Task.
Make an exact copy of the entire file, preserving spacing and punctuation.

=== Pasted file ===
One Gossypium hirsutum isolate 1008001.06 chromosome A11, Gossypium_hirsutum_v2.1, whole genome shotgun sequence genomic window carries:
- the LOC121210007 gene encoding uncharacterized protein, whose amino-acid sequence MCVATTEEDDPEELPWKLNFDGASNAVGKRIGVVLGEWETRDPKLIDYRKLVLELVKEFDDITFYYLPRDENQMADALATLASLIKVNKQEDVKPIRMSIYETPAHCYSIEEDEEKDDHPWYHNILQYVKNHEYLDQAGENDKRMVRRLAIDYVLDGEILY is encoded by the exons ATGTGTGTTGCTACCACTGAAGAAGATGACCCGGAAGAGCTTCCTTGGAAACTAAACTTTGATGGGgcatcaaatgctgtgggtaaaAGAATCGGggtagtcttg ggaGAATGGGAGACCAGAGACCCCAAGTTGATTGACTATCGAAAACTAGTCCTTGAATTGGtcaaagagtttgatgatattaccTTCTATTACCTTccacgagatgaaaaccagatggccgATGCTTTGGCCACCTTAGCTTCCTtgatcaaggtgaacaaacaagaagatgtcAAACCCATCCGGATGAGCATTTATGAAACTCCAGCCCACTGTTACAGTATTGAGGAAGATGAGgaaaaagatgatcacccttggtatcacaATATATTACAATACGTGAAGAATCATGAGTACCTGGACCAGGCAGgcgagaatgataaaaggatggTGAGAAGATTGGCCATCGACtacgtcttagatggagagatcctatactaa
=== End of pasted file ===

One Gossypium hirsutum isolate 1008001.06 chromosome A11, Gossypium_hirsutum_v2.1, whole genome shotgun sequence genomic window carries:
- the LOC121210007 gene encoding uncharacterized protein, whose amino-acid sequence MCVATTEEDDPEELPWKLNFDGASNAVGKRIGVVLGEWETRDPKLIDYRKLVLELVKEFDDITFYYLPRDENQMADALATLASLIKVNKQEDVKPIRMSIYETPAHCYSIEEDEEKDDHPWYHNILQYVKNHEYLDQAGENDKRMVRRLAIDYVLDGEILY is encoded by the exons ATGTGTGTTGCTACCACTGAAGAAGATGACCCGGAAGAGCTTCCTTGGAAACTAAACTTTGATGGGgcatcaaatgctgtgggtaaaAGAATCGGggtagtcttg ggaGAATGGGAGACCAGAGACCCCAAGTTGATTGACTATCGAAAACTAGTCCTTGAATTGGtcaaagagtttgatgatattaccTTCTATTACCTTccacgagatgaaaaccagatggccgATGCTTTGGCCACCTTAGCTTCCTtgatcaaggtgaacaaacaagaagatgtcAAACCCATCCGGATGAGCATTTATGAAACTCCAGCCCACTGTTACAGTATTGAGGAAGATGAGgaaaaagatgatcacccttggtatcacaATATATTACAATACGTGAAGAATCATGAGTACCTGGACCAGGCAGgcgagaatgataaaaggatggTGAGAAGATTGGCCATCGACtacgtcttagatggagagatcctatactaa